Dept. of Second Thoughts: Neighborhood Group Will Drop “Newbold” From Its Name
There’s no clearer sign that a neighborhood is being gentrified than when a group of new residents carves out a little portion of it and gives it a new name. That’s what happened in Newbold, the sliver of Point Breeze that stretches from Broad to 18th and Washington Avenue to Wolf Street.
But now it looks as though some residents are trying to un-ring the bell. Last week, the Newbold Neighbors Association voted to take “Newbold” out of its name, though they haven’t decided what to replace it with just yet, Passyunk Post is reporting.
The name was invented by John Longacre, the developer who opened the South Philly Tap Room, American Sardine Bar, and the Point Breeze Pop-Up Beer Garden, which was controversial even by Point Breeze standards. The name itself was controversial from the get-go, which you can tell just by reading the very tortured-sounding “What is Newbold?” section on the association’s website:
The area known as Newbold is a part of the Point Breeze neighborhood of South Philadelphia. Because the city of Philadelphia doesn’t officially name neighborhoods, anyone can choose to call where they live Newbold, or choose not to if they desire.
Our goal is to strengthen the fabric of South Philadelphia through volunteer and civic engagement. We are not interested in renaming neighborhoods, but we do have an area that we focus our efforts on, stretching from the south side of Washington Ave. to the north side of Passyunk Ave., and from the west side of Broad St. to the west side of 18th St.
Longacre told Billy Penn in an interview that he came up with the idea of naming the area to give it more of an identity, because Point Breeze covers such a large area, and to help revitalize the commercial corridor on West Passyunk Avenue. But the name bothered some longtime residents, who felt like a piece of their neighborhood was being taken over by newcomers.
“There’s contention with the name,” said Miguel Garces, president of the neighborhood association. “It creates a lot of friction. A lot of people really don’t like the name Newbold, and we want to move past that.”
Garces said the meeting when the vote was taken was well attended, and included a lot of residents who hadn’t previously been involved with the group. The association will choose its new name in a vote later this month.
“This is one way can try to take a step and get more people included in the process,” Garces said.
Claudia Sherrod, a civic-group leader who has been critical of the the name “Newbold,” said she was pleased the group had voted the way it did, and thinks it will bring the neighborhood closer together.
“You can only work things out if you’re open for a dialogue,” Sherrod said. “Otherwise you can’t do anything.”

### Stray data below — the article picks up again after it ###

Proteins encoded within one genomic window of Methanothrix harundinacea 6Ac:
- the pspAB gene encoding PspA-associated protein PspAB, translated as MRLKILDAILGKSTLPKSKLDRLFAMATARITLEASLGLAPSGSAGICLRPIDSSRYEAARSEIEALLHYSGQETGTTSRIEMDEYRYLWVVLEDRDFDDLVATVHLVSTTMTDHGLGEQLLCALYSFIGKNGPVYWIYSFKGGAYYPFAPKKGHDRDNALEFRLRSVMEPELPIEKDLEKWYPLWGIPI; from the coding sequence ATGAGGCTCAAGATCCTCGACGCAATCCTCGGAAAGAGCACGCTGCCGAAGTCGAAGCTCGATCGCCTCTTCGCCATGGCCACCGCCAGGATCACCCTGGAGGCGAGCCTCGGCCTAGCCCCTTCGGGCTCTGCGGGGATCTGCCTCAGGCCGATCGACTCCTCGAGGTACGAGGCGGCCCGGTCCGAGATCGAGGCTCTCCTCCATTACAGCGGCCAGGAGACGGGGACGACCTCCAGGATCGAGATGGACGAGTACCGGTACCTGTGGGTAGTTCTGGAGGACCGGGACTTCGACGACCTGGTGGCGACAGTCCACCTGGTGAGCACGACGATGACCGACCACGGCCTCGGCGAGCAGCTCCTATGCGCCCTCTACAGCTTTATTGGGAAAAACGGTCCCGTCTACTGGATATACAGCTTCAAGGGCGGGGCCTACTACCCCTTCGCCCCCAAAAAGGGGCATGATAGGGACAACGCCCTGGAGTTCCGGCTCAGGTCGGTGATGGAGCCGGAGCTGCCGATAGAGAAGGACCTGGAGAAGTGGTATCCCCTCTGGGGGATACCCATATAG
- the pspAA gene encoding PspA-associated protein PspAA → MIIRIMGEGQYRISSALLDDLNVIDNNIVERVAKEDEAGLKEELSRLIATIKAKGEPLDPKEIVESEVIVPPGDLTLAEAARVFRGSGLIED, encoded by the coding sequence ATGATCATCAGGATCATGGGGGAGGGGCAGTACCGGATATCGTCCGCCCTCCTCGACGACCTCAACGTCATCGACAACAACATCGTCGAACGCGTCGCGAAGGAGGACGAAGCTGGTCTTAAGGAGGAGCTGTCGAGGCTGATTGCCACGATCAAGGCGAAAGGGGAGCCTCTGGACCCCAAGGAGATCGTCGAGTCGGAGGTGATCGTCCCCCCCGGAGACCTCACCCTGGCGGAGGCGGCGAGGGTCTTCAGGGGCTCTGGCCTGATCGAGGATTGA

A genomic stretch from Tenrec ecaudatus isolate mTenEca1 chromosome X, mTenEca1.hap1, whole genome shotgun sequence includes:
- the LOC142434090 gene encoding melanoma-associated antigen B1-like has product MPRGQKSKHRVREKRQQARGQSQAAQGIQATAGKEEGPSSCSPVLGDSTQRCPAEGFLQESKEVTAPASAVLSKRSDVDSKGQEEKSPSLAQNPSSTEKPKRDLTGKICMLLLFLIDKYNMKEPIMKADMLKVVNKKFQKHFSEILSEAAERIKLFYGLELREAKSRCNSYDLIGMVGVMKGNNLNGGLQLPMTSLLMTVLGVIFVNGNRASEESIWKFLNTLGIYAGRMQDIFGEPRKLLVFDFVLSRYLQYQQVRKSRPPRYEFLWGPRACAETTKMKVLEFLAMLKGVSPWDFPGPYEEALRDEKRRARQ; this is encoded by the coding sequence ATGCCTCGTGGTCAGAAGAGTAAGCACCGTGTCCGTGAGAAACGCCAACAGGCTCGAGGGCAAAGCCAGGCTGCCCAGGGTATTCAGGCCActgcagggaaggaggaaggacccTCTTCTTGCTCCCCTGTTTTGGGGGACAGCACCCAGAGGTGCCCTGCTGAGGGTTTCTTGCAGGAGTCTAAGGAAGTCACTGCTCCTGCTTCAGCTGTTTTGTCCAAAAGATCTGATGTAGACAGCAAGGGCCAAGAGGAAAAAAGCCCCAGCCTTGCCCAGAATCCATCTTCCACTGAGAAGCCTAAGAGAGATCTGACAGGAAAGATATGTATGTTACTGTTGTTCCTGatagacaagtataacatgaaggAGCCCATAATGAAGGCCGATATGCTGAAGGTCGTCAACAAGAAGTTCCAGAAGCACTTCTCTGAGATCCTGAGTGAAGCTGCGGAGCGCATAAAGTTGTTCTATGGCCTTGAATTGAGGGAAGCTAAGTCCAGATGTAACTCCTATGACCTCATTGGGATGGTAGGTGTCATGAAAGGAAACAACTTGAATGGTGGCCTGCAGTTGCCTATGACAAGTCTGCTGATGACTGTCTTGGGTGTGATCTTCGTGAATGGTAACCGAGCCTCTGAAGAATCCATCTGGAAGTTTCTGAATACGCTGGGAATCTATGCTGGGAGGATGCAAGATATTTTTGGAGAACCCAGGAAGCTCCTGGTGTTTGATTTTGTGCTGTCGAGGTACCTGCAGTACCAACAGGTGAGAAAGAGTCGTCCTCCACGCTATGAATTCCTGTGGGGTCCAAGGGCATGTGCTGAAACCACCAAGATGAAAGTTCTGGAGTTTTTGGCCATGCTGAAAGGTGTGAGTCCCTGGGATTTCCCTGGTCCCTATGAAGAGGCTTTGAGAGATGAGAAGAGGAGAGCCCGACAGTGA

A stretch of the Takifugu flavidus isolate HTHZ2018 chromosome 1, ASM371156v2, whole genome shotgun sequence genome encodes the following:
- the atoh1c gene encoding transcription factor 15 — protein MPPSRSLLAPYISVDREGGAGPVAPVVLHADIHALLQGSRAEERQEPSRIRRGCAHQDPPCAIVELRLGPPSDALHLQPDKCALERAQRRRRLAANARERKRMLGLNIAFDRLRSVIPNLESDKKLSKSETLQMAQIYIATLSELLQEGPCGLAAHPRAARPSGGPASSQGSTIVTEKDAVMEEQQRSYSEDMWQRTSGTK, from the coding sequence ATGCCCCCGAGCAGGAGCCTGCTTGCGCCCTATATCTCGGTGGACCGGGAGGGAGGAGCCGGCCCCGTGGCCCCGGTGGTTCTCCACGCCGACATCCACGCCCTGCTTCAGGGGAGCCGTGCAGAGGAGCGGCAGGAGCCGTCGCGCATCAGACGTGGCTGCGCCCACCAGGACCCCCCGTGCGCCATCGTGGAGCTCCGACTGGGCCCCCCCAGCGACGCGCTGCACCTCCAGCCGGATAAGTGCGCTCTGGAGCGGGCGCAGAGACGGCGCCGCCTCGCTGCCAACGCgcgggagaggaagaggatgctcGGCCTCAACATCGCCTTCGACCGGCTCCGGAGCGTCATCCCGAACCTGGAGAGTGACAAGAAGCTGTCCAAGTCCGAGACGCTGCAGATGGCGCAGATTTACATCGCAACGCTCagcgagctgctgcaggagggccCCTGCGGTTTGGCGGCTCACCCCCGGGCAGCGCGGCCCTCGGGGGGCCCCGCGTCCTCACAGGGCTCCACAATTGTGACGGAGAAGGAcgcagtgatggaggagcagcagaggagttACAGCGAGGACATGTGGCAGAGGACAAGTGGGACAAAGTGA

Longacre didn’t immediately return a phone call or email on Monday.
Residents clash over neighborhood names all the time, and real-estate people in particular sometimes try to invent new ones. Lately, there’s been a push to use “Midtown Village” for the area more commonly known as the Gayborhood. The area north of Chinatown is also in dispute, with different people using different names, including Chinatown North, Callowhill, Spring Arts, Eraserhood — even the Loft District. There’s really no bottom to how bad it can get; some are even trying to use “JuNoGi” for the area just north of Girard Avenue above Northern Liberties.
Race is a factor in how residents think of a neighborhood, too. A Harvard study from last year found that longtime black residents of changing neighborhoods tended to describe their neighborhoods as large, using a name like South Philly, while newer, white residents went in for smaller boundaries and used names like Graduate Hospital or Southwest Center City.
It’s not the first time Newbold Neighbors Association has put its name up for a referendum. Members voted in 2013, too, but the name was split between the existing one and East Point Breeze Neighbors Association, with neither one pulling in a two-thirds majority that would have made the name permanent.
By now, “Newbold” has been around long enough that some people are still going to use it. So what will the neighborhood association pick up in its place? Will East Point Breeze carry the day?
The association is soliciting suggestions via email, at email@example.com. A clever commenter on the Passyunk Post story has a couple ideas, including “OldBold” and “WaBroPa.” The group’s next meeting is Wednesday, August 24th, at 6:30 p.m. at Reed St. Presbyterian Apartments.
Follow @jaredbrey on Twitter.